Feb 5, 2018
The Los Angeles Times newsroom staff of writers and editors voted 248-44 on January 18 to be represented by the News Guild. It was a milestone moment – the Times newsroom has never had a union before.
In the past, journalists say that the L.A. Times owners’ deep pockets had kept the union out, by paying some of the highest salaries and best benefits in print journalism. But all that changed more than two decades ago, when the company began to squeeze much higher profits out of fewer journalists. Round after round of layoffs, buyouts and restructurings reduced the number of newsroom jobs from 1,200 to less than 400 today.
About 10 years ago, the company also stopped across-the-board annual raises. But last year, the straw that broke the camel’s back was when the company took away accrued vacation time, replacing a guaranteed benefit with a policy that was unreliable and unevenly applied. “There’s a point when you’re being foolish,” said one L.A. Times journalist, “when you’re a chump for allowing this trend to continue and not demanding a voice.”
In early 2017, staffers quietly began to carry out a union organizing drive. In October, this drive was made public after a note was placed on each staffer’s desk. “A majority of the newsroom has already signed cards supporting representation by the News Guild,” the note said, “and we look forward to gathering more signatures in the weeks ahead.”
The Los Angeles Times’s parent company, a financial company called Tronc, countered the organizing drive with the usual claims that there was no money. But the union organizers showed that in reality there was a great deal of money. They showed that executive compensation at Tronc had shot up by 80 per cent over the previous year. And they exposed how corporate executives lavished tens of millions more dollars on themselves through golden parachutes for departing executives, a company jet, and big corporate extravaganzas and sporting events.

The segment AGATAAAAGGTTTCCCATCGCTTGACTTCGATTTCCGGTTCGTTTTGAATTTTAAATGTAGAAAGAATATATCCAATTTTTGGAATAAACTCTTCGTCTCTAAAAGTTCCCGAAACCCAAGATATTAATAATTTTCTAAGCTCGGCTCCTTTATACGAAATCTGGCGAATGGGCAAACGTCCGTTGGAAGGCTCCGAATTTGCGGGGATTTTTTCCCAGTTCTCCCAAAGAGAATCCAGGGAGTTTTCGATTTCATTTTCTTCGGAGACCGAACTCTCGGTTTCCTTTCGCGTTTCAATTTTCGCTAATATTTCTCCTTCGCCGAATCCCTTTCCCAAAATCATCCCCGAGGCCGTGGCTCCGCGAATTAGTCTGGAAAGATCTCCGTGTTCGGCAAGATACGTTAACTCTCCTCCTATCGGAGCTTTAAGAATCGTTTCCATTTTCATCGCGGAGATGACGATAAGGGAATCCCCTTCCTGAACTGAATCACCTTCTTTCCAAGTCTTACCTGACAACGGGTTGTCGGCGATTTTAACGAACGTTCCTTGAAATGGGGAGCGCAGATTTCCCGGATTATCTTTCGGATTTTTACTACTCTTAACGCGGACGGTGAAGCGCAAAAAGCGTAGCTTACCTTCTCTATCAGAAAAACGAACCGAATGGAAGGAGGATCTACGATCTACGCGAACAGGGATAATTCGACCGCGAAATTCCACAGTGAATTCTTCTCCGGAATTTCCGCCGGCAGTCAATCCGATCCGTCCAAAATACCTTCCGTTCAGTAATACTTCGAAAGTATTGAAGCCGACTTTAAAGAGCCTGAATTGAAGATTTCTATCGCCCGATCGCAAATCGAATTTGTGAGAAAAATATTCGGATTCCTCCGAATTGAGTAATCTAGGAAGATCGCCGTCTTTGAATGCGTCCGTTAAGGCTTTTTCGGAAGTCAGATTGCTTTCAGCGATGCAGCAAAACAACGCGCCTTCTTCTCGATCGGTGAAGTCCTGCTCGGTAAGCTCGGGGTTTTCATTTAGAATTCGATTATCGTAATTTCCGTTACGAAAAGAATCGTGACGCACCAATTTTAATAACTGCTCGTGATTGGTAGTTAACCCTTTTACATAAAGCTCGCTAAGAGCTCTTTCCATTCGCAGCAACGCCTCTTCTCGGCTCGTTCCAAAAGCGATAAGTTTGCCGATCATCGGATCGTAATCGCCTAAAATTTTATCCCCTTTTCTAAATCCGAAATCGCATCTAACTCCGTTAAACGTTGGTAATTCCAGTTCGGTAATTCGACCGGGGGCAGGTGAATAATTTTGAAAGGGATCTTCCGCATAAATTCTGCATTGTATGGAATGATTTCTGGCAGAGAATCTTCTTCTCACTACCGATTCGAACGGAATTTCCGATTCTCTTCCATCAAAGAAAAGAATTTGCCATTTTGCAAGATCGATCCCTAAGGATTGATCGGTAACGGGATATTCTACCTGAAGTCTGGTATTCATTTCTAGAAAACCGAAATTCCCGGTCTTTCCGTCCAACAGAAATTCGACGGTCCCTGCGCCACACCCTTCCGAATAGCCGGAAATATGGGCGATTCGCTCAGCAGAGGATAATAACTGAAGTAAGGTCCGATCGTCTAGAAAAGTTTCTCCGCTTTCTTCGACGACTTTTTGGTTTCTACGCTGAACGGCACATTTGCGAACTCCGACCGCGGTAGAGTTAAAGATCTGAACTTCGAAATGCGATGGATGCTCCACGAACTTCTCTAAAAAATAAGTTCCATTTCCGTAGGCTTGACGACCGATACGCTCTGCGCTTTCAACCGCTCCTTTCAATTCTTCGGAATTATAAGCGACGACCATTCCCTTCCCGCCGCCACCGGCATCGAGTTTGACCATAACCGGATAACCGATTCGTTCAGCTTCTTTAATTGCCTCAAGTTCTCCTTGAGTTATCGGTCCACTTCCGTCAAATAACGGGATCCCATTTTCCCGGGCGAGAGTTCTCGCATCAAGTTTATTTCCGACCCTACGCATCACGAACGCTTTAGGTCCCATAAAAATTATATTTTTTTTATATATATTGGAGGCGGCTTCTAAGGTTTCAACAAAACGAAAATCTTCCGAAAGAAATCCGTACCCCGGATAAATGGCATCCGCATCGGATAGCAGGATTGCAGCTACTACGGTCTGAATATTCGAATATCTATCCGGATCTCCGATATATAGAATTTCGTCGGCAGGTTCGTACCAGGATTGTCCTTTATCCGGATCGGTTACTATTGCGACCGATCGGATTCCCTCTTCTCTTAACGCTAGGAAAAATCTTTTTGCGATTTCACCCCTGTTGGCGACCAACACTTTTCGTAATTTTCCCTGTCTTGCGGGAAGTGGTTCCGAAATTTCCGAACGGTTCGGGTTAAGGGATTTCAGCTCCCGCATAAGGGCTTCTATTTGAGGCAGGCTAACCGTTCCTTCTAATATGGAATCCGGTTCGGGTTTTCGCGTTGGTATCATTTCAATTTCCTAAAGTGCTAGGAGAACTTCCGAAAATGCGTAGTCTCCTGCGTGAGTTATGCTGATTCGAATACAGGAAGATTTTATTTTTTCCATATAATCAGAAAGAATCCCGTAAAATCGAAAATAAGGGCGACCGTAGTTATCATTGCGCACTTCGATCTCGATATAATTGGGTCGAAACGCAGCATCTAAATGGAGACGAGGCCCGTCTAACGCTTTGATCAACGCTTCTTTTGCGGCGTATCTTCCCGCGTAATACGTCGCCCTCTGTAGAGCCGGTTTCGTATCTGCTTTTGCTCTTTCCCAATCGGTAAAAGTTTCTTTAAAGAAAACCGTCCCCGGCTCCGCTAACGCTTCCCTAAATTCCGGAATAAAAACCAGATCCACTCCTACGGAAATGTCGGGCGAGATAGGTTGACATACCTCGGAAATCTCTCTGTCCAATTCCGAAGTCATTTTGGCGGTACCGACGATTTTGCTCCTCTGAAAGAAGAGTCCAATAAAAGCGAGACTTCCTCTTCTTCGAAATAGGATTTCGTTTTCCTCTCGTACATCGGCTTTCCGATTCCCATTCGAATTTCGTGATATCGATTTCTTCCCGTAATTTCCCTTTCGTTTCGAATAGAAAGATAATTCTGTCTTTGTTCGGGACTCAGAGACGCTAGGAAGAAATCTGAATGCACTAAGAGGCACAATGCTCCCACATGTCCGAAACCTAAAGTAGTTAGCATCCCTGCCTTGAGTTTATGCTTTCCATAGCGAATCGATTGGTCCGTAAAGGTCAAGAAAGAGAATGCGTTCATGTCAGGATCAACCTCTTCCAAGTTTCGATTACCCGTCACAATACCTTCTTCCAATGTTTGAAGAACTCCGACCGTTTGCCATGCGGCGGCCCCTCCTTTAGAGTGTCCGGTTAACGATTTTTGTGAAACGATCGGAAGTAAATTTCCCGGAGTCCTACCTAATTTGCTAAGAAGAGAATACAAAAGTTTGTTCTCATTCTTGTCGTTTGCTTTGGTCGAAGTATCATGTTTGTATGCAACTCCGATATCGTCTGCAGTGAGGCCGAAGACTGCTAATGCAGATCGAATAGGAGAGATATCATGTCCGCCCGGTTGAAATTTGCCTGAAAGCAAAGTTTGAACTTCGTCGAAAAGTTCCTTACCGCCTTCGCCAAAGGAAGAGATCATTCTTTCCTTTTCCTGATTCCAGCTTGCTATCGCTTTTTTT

Not only did staffers repulse corporate threats of layoffs and further cuts in benefits and pay if they voted in a union, they turned the tables on management and got top managers fired! A day after the organizers announced the overwhelming vote for the union, the company was forced to announce that it was putting the foul-mouthed newspaper publisher, Ross Levinsohn, on indefinite leave, after National Public Radio revealed that Levinsohn had twice been a defendant in sexual harassment lawsuits when he worked at other companies. Ten days later, the uproar by the newspaper’s staff over secret efforts by the newspaper’s editor, Lewis D’Vorkin, to build a shadow newsroom filled with non-union journalists, forced Tronc to replace D’Vorkin also.
The journalists and editors of the Los Angeles Times have discovered that what counts is not their prestigious job or their higher education – but their ability to organize and willingness to fight.